MVPA, moderate-to vigorous-intensity physical activity; PA, physical activity
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The authors would like to thank Chad Bredin (COMPASS study project manager), Dr. Dana Church (COMPASS study recruitment coordinator), and Audra Thompson-Haile (COMPASS school coordinator) for their assistance with this project.
The COMPASS study was supported by a bridge grant from the Canadian Institutes of Health Research (CIHR) Institute of Nutrition, Metabolism and Diabetes (INMD) through the “Obesity—Interventions to Prevent or Treat” priority funding awards (OOP-110788; Grant awarded to ST. Leatherdale) and an operating grant from the Canadian Institutes of Health Research (CIHR) Institute of Population and Public Health (IPPH) (MOP-114875; Grant awarded to ST. Leatherdale). SH is supported by the Women & Children’s Health Research Institute (WCHRI) through the generous support of The Stollery Children’s Hospital Foundation. VC is supported by a CIHR New Investigator Salary Award.
Availability of data and materials
The data will not currently be shared because this is an ongoing study; however, access to the data supporting the findings of the study can be requested at https://uwaterloo.ca/compass-system/compass-system-projects/compass-study.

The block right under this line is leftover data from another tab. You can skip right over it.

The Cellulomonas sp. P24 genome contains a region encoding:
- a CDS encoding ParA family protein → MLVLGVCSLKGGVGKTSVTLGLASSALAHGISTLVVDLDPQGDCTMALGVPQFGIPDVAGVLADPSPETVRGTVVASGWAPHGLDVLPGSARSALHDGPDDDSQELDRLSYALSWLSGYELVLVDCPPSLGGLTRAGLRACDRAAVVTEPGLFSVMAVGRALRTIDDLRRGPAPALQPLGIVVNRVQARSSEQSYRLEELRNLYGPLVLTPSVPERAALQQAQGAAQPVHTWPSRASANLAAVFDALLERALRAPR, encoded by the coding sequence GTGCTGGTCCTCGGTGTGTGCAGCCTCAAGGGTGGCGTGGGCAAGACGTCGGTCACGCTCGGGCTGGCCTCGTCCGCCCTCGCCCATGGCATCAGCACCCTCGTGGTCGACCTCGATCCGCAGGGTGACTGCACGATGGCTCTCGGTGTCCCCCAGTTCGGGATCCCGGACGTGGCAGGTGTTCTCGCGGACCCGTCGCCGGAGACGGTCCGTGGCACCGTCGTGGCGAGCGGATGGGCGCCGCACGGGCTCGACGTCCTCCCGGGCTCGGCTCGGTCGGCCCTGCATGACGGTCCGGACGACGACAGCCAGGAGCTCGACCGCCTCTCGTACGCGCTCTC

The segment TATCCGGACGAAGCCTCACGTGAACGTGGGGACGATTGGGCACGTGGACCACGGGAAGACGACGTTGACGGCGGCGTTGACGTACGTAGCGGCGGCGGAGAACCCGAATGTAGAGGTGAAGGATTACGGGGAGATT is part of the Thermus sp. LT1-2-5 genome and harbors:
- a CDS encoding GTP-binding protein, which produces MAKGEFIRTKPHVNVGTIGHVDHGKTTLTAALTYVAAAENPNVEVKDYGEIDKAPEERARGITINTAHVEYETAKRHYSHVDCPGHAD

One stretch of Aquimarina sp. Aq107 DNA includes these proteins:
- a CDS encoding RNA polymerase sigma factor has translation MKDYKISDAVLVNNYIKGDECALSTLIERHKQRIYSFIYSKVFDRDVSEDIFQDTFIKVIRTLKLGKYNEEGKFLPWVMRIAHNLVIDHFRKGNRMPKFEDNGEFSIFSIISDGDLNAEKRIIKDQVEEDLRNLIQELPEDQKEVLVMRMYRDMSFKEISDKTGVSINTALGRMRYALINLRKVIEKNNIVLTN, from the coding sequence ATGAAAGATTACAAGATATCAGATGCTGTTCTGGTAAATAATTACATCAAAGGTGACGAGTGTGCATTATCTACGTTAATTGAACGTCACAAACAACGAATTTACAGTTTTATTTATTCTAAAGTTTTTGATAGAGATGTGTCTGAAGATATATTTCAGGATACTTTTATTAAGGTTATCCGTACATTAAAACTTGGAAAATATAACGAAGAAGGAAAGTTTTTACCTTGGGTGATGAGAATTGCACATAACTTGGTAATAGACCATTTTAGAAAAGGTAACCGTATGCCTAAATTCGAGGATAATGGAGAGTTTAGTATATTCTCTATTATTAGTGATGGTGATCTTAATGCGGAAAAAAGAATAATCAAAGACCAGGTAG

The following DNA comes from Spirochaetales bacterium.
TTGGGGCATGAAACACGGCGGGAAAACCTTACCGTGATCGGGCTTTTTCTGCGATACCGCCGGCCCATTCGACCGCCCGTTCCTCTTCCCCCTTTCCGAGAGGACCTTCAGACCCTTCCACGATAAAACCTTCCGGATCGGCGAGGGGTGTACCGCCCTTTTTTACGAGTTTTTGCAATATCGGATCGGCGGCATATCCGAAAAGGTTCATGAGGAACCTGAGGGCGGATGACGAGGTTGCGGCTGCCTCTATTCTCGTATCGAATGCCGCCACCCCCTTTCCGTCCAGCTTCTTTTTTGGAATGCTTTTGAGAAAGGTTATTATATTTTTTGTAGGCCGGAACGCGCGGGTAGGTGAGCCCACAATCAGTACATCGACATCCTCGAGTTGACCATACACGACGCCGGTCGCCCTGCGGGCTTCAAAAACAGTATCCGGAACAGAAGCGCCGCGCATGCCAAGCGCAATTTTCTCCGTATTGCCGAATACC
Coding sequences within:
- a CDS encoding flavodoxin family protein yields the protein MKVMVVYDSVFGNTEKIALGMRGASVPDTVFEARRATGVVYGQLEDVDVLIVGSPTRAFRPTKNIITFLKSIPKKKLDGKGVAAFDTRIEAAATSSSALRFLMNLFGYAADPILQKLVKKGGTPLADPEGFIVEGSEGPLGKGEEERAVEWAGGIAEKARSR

STL conceived of the COMPASS study and wrote the funding proposal, developed the study tools, and is leading the study implementation and coordination. VC helped expand the study to Alberta, is leading the study coordination in Alberta. SH performed the analysis and wrote the manuscript and STL, VC, and KS revised the manuscript for important intellectual content. All authors read and approved of the final manuscript.
The authors declare that they have no competing interests.
Consent for publication
Ethics approval and consent to participate
Ethical approval was obtained from the University of Waterloo Office of Research Ethics and University of Alberta Research Ethics Board. All school boards and schools approved study procedures. Active-information passive-consent was sought from parents, and assent was obtained from included participants on data collection date. Parents or students could decline to participate at any time.